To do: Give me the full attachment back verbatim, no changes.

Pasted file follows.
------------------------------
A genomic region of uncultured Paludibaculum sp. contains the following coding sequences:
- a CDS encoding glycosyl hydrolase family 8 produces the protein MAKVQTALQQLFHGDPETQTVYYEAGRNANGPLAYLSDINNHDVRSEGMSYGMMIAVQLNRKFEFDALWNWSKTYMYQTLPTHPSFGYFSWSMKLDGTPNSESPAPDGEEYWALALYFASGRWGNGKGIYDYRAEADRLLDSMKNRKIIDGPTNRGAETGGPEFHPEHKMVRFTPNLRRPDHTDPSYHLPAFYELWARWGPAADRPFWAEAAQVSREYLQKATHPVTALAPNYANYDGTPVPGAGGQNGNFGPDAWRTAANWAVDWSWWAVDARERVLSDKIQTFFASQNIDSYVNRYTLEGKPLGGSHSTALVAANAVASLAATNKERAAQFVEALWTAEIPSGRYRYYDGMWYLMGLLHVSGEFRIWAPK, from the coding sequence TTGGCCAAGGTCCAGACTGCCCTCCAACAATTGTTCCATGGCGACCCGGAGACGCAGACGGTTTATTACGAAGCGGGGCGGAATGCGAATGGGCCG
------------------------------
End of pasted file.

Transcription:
A genomic region of uncultured Paludibaculum sp. contains the following coding sequences:
- a CDS encoding glycosyl hydrolase family 8 produces the protein MAKVQTALQQLFHGDPETQTVYYEAGRNANGPLAYLSDINNHDVRSEGMSYGMMIAVQLNRKFEFDALWNWSKTYMYQTLPTHPSFGYFSWSMKLDGTPNSESPAPDGEEYWALALYFASGRWGNGKGIYDYRAEADRLLDSMKNRKIIDGPTNRGAETGGPEFHPEHKMVRFTPNLRRPDHTDPSYHLPAFYELWARWGPAADRPFWAEAAQVSREYLQKATHPVTALAPNYANYDGTPVPGAGGQNGNFGPDAWRTAANWAVDWSWWAVDARERVLSDKIQTFFASQNIDSYVNRYTLEGKPLGGSHSTALVAANAVASLAATNKERAAQFVEALWTAEIPSGRYRYYDGMWYLMGLLHVSGEFRIWAPK, from the coding sequence TTGGCCAAGGTCCAGACTGCCCTCCAACAATTGTTCCATGGCGACCCGGAGACGCAGACGGTTTATTACGAAGCGGGGCGGAATGCGAATGGGCCG